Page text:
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Grosjean ends Mugello test on top

3 May 2012

As he had on day two, Romain Grosjean emerged as the pacesetter at Mugello but, this time, the Frenchman had no equal after heading the field by a couple of tenths.

Having missed out on top spot by the smallest of margins, Grosjean was determined to reclaim the position by the time the chequered flag dropped over the Tuscan circuit, and had the chance to up his pace after lunch.

The morning had seen the F1 returnee complete a series of short stints as the team evaluated aerodynamic and set-up options on the medium compound Pirelli, but that did not deter him from appearing at the top end of the timesheets and, after an early lunch, a raft of set-up changes dominated the afternoon session as Lotus attempted to gain as much data as possible from the final hours of the only in-season test of 2012.

Despite numerous red flags and two lengthy periods in the garage while the alterations were made, Grosjean still managed to post the fastest time of the afternoon, day and test as a whole as he lapped in 1min 21.035secs, fully two-tenths clear of second placed Sebastian Vettel.

“We spent the first hour this morning gathering further information for the aerodynamic department with a series of very short runs before starting our planned programme,” race engineer Simon Rennie told the team's official website, “Our focus was on set-up work to help us get the most out of the tyres and we found some good solutions [before] we stopped early for lunch, as we had another suspension change to carry out which takes about two hours.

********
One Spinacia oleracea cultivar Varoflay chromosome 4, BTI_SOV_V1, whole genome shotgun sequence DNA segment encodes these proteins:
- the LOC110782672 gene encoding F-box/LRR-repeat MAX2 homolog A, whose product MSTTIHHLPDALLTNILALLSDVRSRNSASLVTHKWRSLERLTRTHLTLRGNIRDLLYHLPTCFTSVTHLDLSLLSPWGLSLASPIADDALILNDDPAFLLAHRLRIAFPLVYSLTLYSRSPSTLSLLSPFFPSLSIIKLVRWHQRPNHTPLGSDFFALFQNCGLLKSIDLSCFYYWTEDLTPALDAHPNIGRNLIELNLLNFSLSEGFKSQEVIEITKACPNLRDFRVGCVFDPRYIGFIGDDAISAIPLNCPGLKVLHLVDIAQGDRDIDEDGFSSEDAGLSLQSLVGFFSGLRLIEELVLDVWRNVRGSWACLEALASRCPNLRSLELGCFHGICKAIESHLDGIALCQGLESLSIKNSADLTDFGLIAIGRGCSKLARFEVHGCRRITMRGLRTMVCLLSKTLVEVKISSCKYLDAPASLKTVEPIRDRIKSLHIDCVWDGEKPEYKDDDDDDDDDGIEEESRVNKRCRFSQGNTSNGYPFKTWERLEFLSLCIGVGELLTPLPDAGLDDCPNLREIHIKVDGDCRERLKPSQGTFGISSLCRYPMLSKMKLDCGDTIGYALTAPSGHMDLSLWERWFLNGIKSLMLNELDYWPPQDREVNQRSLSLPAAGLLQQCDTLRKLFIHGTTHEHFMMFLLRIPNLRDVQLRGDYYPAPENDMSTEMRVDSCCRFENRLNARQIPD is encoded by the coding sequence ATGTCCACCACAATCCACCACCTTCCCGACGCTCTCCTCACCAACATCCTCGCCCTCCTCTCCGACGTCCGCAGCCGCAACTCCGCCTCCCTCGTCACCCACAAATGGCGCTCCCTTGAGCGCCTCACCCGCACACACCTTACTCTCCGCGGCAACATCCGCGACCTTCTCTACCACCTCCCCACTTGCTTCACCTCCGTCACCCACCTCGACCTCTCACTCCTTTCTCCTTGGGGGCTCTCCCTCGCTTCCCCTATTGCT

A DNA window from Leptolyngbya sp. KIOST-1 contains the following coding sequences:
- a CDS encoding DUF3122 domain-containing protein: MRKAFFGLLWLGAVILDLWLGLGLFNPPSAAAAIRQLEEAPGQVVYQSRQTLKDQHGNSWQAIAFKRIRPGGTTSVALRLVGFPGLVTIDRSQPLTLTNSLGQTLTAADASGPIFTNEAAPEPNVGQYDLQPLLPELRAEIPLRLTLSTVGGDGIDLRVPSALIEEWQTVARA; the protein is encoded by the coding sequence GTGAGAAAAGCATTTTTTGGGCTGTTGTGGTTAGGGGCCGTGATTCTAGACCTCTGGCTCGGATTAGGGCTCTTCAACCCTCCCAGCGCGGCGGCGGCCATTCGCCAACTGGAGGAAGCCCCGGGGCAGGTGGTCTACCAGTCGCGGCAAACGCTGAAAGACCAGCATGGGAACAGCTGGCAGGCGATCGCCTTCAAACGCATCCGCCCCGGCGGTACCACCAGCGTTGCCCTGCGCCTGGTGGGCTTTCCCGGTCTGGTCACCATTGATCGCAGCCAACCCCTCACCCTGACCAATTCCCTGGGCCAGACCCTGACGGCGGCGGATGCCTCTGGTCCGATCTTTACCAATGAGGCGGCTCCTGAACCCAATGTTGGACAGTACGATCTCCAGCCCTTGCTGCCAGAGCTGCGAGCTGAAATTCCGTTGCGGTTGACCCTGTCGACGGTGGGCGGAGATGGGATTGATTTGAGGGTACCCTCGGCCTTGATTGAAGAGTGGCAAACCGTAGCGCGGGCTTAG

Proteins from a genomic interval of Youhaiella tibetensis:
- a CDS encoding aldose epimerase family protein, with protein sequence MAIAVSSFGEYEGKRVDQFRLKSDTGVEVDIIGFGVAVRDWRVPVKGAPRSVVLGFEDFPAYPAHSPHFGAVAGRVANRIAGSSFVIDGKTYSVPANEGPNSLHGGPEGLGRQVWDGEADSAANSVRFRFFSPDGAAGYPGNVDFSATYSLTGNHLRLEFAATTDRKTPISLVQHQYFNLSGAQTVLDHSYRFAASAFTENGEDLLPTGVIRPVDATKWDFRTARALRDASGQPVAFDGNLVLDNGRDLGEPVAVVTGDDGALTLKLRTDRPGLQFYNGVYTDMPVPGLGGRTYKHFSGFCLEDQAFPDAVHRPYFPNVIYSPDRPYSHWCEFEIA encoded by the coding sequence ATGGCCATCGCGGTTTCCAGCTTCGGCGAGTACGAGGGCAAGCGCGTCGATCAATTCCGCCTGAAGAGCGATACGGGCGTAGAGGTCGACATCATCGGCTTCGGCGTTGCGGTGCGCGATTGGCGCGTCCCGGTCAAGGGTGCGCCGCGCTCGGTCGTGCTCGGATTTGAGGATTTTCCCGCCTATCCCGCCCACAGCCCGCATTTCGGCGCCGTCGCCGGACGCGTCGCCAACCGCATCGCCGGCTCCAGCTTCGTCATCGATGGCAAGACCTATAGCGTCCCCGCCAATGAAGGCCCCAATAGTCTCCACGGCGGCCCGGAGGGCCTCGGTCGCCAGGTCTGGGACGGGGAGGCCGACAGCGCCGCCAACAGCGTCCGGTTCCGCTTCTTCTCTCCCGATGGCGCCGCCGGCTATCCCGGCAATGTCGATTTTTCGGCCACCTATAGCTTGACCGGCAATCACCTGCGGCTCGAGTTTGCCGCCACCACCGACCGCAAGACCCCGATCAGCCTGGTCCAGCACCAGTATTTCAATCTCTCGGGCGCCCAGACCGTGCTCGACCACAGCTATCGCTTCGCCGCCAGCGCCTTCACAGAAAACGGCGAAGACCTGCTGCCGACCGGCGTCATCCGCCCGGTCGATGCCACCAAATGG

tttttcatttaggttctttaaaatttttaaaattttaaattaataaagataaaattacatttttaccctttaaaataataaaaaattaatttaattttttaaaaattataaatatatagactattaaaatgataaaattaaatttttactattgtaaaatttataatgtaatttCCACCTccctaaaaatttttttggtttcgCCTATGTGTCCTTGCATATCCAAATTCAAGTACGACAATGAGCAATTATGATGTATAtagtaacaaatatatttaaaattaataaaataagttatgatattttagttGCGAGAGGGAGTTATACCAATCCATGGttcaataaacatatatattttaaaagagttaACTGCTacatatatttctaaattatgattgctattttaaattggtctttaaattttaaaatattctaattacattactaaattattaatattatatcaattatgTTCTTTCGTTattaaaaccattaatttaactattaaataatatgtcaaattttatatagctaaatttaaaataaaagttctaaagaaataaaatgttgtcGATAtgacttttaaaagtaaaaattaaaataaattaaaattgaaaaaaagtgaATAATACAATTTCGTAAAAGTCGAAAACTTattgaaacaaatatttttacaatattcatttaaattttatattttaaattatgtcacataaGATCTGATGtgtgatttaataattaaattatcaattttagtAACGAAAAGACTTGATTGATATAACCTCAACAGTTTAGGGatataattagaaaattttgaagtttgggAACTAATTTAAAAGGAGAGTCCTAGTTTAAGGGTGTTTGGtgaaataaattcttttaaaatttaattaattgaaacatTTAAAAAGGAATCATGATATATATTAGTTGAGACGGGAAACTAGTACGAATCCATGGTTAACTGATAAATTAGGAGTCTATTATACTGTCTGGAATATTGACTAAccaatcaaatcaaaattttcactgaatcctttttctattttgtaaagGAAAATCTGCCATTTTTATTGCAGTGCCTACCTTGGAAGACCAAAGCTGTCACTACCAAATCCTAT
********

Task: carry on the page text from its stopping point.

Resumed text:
“[Since then] we have been working on set-up tests since then to establish how to get the best from [the suspension change]. We also trialled some aerodynamic parts which had already been looked at over the last two days to confirm the findings we had attained previously which produced some promising results.

“After a baseline run, we had another long intermission while a third variation of the suspension was fitted, which again looked positive. Romain went through two sets of hard compound tyres and two sets of mediums, running on scrubbed rubber towards the end to give us data relevant to a race weekend scenario. It's been an extremely useful session with a lot of quality mileage preferred to a huge quantity.”

Vettel had the full attention of Red Bull for the final day, and rounded out the team's test with 106 trouble-free laps. Over the course of the day, RBR managed to get through its full planned programme, which, like yesterday, focused largely on aerodynamic testing. Having amassed a vast amount of data over the past three days, the team will now return to Milton Keynes to analyse the numbers in the run-up to next week's Spanish Grand Prix.

“It's been a useful couple of days and I've enjoyed the track a lot,” Vettel said, “As usual, we now have a lot of data to get through and that will take some time. We tried a few things and the results look encouraging - it's always difficult to tell whether we improved and by how much, but we got some good laps and some good information.”

Fernando Alonso had set the pace for much of the morning, but an off while running with the new Ferrari rear-end treatment not only cut short the Scuderia's data collection, but also allowed both Vettel and Grosjean to steal a march on him.

The Spaniard's programme centred on experimenting with the new aerodynamic components introduced on the F2012, as well as a study of the behaviour of the Pirelli tyres, but the mid-morning off-track excursion damaged the front wing and the left front corner, which took two-and-a-half hours to repair. Alonso returned to the track just before lunch, and went on to complete 98 laps by the end of the day, although his quickest time of 1min 21.363secs remained only good enough for third spot.